Charlie shook his head as he tried to speak. "My dream… it was… the car… the notebook…" He swallowed deeply and met his father's gaze. "It was storming and we were at the beach."

"The dream you were telling me about in the hospital? You were in the car? I assumed you were in the garage."

Don looked back and forth between his two family members. "Would you please explain what's going on?"

Alan patted Charlie on the shoulder and proceeded to tell Don all about the dreams that they had both had. When he was finished, both he and Don studied Charlie.

"You still think the 'Mom's ghost' idea is illogical?" Don asked with a big smile on his face.

"It's not probable," Charlie countered.

"You didn't say 'impossible'," Don triumphantly pointed out.

"Nothing is impossible," the professor snapped, his nerves shot as his world of science and reason crumbled around him. He suddenly realized that whether or not their mother's ghost had had a hand in the events of the past few days, Don had survived and that was all that mattered. A grin tugged at the corners of his mouth. "Except maybe you sometimes."

"Me?" Don asked innocently. "Impossible? Never."

Alan laughed, pleased that his family was whole and healthy again. He quickly put on a stern expression and pointed accusingly at his sons. "Since you are already out here, why don't you stay put for a while? I'll make us some dinner and then…" he pointedly looked at Don,"…we'll see how easily you can get yourself back inside the house."

"Piece of cake," Don assured him, though he subtly tugged on Charlie's sleeve as if to make sure the younger man would be willing to help him if needed.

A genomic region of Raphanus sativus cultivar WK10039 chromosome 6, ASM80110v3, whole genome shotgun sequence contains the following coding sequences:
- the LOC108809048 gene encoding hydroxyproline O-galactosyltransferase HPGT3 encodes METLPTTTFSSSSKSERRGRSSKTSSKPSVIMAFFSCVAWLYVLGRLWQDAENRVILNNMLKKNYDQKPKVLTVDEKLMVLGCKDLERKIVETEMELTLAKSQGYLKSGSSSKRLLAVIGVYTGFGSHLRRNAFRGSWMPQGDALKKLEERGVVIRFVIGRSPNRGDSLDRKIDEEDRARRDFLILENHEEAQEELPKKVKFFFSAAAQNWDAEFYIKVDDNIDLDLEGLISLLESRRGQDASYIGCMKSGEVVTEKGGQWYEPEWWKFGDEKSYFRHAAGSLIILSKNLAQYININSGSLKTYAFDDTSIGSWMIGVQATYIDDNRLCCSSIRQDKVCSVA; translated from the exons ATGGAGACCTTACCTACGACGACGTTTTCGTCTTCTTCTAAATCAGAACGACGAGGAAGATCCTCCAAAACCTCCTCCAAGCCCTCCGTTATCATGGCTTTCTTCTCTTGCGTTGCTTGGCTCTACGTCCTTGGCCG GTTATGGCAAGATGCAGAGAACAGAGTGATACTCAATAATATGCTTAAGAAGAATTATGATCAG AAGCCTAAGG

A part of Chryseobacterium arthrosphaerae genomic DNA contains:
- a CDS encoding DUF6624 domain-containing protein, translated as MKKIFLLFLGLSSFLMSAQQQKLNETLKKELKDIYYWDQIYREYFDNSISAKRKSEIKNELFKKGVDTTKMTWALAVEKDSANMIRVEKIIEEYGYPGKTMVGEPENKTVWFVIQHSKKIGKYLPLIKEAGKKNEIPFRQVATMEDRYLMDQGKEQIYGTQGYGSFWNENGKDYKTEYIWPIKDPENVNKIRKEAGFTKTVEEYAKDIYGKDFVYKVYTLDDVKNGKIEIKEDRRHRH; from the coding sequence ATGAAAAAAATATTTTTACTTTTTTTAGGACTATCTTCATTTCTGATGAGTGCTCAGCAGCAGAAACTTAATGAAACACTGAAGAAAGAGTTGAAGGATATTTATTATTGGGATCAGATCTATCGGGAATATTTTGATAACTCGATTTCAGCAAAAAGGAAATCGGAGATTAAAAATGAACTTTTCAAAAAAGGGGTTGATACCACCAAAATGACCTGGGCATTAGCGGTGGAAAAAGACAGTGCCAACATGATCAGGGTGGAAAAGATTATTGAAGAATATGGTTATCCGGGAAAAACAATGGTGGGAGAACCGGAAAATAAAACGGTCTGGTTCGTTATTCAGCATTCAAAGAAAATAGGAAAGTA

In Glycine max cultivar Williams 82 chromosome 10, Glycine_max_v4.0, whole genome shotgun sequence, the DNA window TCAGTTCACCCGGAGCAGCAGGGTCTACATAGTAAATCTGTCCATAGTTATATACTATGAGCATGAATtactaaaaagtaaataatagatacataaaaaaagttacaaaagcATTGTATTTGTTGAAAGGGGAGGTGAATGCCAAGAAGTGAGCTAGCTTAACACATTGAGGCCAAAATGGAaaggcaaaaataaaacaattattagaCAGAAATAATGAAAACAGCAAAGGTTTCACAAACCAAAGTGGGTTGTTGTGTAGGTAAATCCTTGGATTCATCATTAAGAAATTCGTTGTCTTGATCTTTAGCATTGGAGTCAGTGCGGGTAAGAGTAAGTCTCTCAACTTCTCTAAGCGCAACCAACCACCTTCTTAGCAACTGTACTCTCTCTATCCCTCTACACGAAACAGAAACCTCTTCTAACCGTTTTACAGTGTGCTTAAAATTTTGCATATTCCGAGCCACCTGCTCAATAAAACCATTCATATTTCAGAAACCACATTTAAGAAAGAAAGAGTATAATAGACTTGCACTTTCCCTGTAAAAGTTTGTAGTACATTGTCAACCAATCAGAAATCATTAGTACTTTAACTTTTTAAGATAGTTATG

"Ooh, how about cake for dessert?" Charlie asked excitedly.

Alan rose from the bench and shook his head. "Maybe. If you're both good." Glancing down at the two men, he laughed. "Oh wait, you've already blown that." He happily turned around and left his sons behind, grinning as heard their playful griping about which one of them had endangered their chances of having dessert.

Once inside, Alan went to fetch his apron from where he'd left it draped across his dining chair a few days ago, before he'd been put through the emotional wringer. As he grabbed it, another object lying on the table caught his eye – Margaret's favorite picture, he thought as he remembered the glass still needed to be replaced. Alan picked it up to move it to the table by the front door so he wouldn't forget to take it with him the next time he ran errands. He barely contained a gasp as he saw the front of the picture.

Where there had once been a crack streaking across both Margaret and Don, there was now nothing but smooth, intact glass. Alan looked up toward the back yard and wondered if Charlie would have had the presence of mind – or time – to fix it in the few short days since Don had been home from the hospital. Deciding that idea was, to quote Charlie, 'not probable', Alan chalked it up to the next best possibility.

"Thanks, Margaret," he whispered as he placed the picture on the piano. "We love you, too."

The End